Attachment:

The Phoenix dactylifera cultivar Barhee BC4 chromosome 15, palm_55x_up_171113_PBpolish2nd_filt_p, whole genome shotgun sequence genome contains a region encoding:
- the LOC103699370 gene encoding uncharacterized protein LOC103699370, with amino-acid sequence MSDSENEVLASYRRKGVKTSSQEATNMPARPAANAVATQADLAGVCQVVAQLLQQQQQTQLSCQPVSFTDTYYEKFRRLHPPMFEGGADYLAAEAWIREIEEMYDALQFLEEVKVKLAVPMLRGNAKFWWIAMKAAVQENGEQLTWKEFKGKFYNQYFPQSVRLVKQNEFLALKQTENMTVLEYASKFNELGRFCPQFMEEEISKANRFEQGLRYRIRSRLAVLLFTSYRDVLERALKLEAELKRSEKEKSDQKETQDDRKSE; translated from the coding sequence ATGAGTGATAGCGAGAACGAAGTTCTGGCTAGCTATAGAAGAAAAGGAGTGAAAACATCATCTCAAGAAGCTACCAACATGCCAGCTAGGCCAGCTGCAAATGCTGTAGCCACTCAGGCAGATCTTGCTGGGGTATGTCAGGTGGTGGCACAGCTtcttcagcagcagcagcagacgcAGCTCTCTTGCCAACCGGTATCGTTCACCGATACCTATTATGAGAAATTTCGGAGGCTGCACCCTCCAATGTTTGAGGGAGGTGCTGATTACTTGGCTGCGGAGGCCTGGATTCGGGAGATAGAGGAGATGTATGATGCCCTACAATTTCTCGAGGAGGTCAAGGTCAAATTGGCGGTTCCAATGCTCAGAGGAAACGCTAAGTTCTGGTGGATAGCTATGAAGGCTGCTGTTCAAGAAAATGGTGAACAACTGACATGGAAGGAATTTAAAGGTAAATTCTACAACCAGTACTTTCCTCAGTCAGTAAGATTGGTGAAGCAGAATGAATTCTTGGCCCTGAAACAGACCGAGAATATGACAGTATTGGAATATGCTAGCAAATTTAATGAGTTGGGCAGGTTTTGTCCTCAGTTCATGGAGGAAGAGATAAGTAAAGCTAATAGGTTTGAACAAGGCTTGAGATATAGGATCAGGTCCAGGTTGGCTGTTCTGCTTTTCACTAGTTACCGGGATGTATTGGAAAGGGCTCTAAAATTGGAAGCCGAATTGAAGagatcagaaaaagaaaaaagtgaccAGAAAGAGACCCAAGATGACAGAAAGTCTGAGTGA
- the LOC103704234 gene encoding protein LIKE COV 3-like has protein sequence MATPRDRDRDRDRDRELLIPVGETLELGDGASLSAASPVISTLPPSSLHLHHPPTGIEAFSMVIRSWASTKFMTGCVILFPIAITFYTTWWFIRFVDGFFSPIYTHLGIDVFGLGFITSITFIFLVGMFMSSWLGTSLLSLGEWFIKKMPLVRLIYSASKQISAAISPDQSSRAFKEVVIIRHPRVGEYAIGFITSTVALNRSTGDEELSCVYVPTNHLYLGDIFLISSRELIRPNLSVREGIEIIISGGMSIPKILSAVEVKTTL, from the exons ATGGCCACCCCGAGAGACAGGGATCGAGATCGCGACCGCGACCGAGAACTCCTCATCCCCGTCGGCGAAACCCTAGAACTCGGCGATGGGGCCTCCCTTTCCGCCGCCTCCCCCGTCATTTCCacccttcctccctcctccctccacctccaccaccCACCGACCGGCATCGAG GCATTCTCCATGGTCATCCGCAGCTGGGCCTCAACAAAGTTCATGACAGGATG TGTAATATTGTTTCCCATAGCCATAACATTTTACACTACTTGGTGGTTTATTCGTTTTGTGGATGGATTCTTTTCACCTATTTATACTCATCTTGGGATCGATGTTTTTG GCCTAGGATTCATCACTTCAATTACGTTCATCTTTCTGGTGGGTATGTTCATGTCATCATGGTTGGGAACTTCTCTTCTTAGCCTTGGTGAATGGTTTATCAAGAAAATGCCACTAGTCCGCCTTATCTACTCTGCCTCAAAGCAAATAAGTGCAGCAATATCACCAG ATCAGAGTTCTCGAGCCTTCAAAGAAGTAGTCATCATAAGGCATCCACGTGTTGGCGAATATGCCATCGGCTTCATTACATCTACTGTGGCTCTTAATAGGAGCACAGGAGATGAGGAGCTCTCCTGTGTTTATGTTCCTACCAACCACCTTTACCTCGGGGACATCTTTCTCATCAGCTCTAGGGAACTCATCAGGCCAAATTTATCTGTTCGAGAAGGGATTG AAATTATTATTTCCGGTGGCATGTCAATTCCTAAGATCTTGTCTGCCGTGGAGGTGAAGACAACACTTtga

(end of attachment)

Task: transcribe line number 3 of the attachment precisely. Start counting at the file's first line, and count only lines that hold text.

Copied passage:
- the LOC103704234 gene encoding protein LIKE COV 3-like has protein sequence MATPRDRDRDRDRDRELLIPVGETLELGDGASLSAASPVISTLPPSSLHLHHPPTGIEAFSMVIRSWASTKFMTGCVILFPIAITFYTTWWFIRFVDGFFSPIYTHLGIDVFGLGFITSITFIFLVGMFMSSWLGTSLLSLGEWFIKKMPLVRLIYSASKQISAAISPDQSSRAFKEVVIIRHPRVGEYAIGFITSTVALNRSTGDEELSCVYVPTNHLYLGDIFLISSRELIRPNLSVREGIEIIISGGMSIPKILSAVEVKTTL, from the exons ATGGCCACCCCGAGAGACAGGGATCGAGATCGCGACCGCGACCGAGAACTCCTCATCCCCGTCGGCGAAACCCTAGAACTCGGCGATGGGGCCTCCCTTTCCGCCGCCTCCCCCGTCATTTCCacccttcctccctcctccctccacctccaccaccCACCGACCGGCATCGAG GCATTCTCCATGGTCATCCGCAGCTGGGCCTCAACAAAGTTCATGACAGGATG TGTAATATTGTTTCCCATAGCCATAACATTTTACACTACTTGGTGGTTTATTCGTTTTGTGGATGGATTCTTTTCACCTATTTATACTCATCTTGGGATCGATGTTTTTG GCCTAGGATTCATCACTTCAATTACGTTCATCTTTCTGGTGGGTATGTTCATGTCATCATGGTTGGGAACTTCTCTTCTTAGCCTTGGTGAATGGTTTATCAAGAAAATGCCACTAGTCCGCCTTATCTACTCTGCCTCAAAGCAAATAAGTGCAGCAATATCACCAG ATCAGAGTTCTCGAGCCTTCAAAGAAGTAGTCATCATAAGGCATCCACGTGTTGGCGAATATGCCATCGGCTTCATTACATCTACTGTGGCTCTTAATAGGAGCACAGGAGATGAGGAGCTCTCCTGTGTTTATGTTCCTACCAACCACCTTTACCTCGGGGACATCTTTCTCATCAGCTCTAGGGAACTCATCAGGCCAAATTTATCTGTTCGAGAAGGGATTG AAATTATTATTTCCGGTGGCATGTCAATTCCTAAGATCTTGTCTGCCGTGGAGGTGAAGACAACACTTtga